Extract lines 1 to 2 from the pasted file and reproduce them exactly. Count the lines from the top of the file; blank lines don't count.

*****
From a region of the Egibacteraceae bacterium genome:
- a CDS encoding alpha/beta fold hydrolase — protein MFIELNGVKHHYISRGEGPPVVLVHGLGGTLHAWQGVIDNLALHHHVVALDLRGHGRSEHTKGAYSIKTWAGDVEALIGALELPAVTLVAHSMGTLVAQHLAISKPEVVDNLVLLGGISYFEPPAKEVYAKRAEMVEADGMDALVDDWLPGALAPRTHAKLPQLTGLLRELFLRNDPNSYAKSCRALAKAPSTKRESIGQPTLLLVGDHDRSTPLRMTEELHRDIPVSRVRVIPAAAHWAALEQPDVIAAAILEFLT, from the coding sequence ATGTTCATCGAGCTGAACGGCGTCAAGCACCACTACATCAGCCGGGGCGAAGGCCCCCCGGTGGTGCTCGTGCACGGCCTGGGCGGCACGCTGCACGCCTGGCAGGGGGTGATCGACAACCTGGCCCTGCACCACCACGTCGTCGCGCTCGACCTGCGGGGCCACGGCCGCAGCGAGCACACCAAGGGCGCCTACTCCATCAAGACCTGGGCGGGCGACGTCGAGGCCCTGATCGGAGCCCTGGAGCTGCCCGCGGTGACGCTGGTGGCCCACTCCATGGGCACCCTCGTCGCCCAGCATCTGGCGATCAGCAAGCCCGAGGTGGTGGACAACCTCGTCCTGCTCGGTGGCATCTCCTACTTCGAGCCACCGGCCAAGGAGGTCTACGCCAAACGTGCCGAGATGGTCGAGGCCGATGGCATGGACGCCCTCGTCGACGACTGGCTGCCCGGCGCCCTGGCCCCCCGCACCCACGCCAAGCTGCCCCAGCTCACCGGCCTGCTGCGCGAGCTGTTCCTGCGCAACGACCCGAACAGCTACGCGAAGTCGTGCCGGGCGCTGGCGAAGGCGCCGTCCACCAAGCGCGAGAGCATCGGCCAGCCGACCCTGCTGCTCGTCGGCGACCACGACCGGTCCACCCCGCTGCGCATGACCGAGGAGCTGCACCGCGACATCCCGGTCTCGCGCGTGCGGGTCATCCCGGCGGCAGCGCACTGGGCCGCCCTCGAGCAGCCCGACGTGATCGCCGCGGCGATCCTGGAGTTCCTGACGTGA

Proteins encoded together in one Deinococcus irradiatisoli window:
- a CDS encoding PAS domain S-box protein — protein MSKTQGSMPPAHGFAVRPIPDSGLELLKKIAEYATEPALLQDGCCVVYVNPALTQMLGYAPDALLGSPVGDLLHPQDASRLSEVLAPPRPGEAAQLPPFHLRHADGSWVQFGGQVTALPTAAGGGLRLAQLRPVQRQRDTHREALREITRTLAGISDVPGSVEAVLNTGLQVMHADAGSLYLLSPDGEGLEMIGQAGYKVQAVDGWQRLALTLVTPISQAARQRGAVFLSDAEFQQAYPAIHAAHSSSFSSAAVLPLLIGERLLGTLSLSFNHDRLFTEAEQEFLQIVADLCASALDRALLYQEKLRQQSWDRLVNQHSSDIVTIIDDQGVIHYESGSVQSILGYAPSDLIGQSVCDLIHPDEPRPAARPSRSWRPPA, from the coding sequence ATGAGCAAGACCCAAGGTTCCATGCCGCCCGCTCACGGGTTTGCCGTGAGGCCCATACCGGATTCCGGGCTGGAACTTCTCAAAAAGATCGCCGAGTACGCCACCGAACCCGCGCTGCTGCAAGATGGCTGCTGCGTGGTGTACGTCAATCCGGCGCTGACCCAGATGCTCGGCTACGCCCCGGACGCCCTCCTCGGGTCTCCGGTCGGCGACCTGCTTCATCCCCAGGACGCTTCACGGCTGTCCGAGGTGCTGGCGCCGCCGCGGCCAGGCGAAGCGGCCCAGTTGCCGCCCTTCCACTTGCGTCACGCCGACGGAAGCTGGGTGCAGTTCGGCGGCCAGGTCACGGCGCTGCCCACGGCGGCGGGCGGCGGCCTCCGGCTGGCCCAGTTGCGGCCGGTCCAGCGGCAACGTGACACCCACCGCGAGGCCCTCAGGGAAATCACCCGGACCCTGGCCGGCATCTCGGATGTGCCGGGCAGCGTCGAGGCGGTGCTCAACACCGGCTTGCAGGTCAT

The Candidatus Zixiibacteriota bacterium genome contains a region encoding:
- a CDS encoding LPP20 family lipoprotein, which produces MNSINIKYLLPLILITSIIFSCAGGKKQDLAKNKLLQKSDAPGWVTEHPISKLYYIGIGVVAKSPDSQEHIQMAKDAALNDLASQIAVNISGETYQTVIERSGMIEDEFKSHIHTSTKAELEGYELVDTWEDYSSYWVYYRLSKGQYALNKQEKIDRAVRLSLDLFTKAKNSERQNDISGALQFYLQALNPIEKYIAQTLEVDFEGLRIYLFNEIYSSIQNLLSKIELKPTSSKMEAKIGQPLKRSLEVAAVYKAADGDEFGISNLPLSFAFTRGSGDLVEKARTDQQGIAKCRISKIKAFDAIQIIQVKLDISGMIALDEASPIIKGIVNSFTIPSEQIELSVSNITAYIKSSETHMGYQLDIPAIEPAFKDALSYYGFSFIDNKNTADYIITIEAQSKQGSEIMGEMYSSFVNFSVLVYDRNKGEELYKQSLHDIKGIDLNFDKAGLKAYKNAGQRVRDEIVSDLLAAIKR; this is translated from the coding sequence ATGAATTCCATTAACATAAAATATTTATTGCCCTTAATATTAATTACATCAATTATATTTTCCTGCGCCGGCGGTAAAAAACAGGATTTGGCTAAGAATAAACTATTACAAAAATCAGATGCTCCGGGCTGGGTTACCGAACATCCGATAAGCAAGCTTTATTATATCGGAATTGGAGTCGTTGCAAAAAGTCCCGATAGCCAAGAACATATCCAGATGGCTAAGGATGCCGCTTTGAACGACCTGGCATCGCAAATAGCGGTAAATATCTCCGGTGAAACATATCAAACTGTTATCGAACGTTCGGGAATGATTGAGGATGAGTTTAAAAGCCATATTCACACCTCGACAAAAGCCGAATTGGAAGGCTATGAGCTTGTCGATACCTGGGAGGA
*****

From a region of the Egibacteraceae bacterium genome:
- a CDS encoding alpha/beta fold hydrolase — protein MFIELNGVKHHYISRGEGPPVVLVHGLGGTLHAWQGVIDNLALHHHVVALDLRGHGRSEHTKGAYSIKTWAGDVEALIGALELPAVTLVAHSMGTLVAQHLAISKPEVVDNLVLLGGISYFEPPAKEVYAKRAEMVEADGMDALVDDWLPGALAPRTHAKLPQLTGLLRELFLRNDPNSYAKSCRALAKAPSTKRESIGQPTLLLVGDHDRSTPLRMTEELHRDIPVSRVRVIPAAAHWAALEQPDVIAAAILEFLT, from the coding sequence ATGTTCATCGAGCTGAACGGCGTCAAGCACCACTACATCAGCCGGGGCGAAGGCCCCCCGGTGGTGCTCGTGCACGGCCTGGGCGGCACGCTGCACGCCTGGCAGGGGGTGATCGACAACCTGGCCCTGCACCACCACGTCGTCGCGCTCGACCTGCGGGGCCACGGCCGCAGCGAGCACACCAAGGGCGCCTACTCCATCAAGACCTGGGCGGGCGACGTCGAGGCCCTGATCGGAGCCCTGGAGCTGCCCGCGGTGACGCTGGTGGCCCACTCCATGGGCACCCTCGTCGCCCAGCATCTGGCGATCAGCAAGCCCGAGGTGGTGGACAACCTCGTCCTGCTCGGTGGCATCTCCTACTTCGAGCCACCGGCCAAGGAGGTCTACGCCAAACGTGCCGAGATGGTCGAGGCCGATGGCATGGACGCCCTCGTCGACGACTGGCTGCCCGGCGCCCTGGCCCCCCGCACCCACGCCAAGCTGCCCCAGCTCACCGGCCTGCTGCGCGAGCTGTTCCTGCGCAACGACCCGAACAGCTACGCGAAGTCGTGCCGGGCGCTGGCGAAGGCGCCGTCCACCAAGCGCGAGAGCATCGGCCAGCCGACCCTGCTGCTCGTCGGCGACCACGACCGGTCCACCCCGCTGCGCATGACCGAGGAGCTGCACCGCGACATCCCGGTCTCGCGCGTGCGGGTCATCCCGGCGGCAGCGCACTGGGCCGCCCTCGAGCAGCCCGACGTGATCGCCGCGGCGATCCTGGAGTTCCTGACGTGA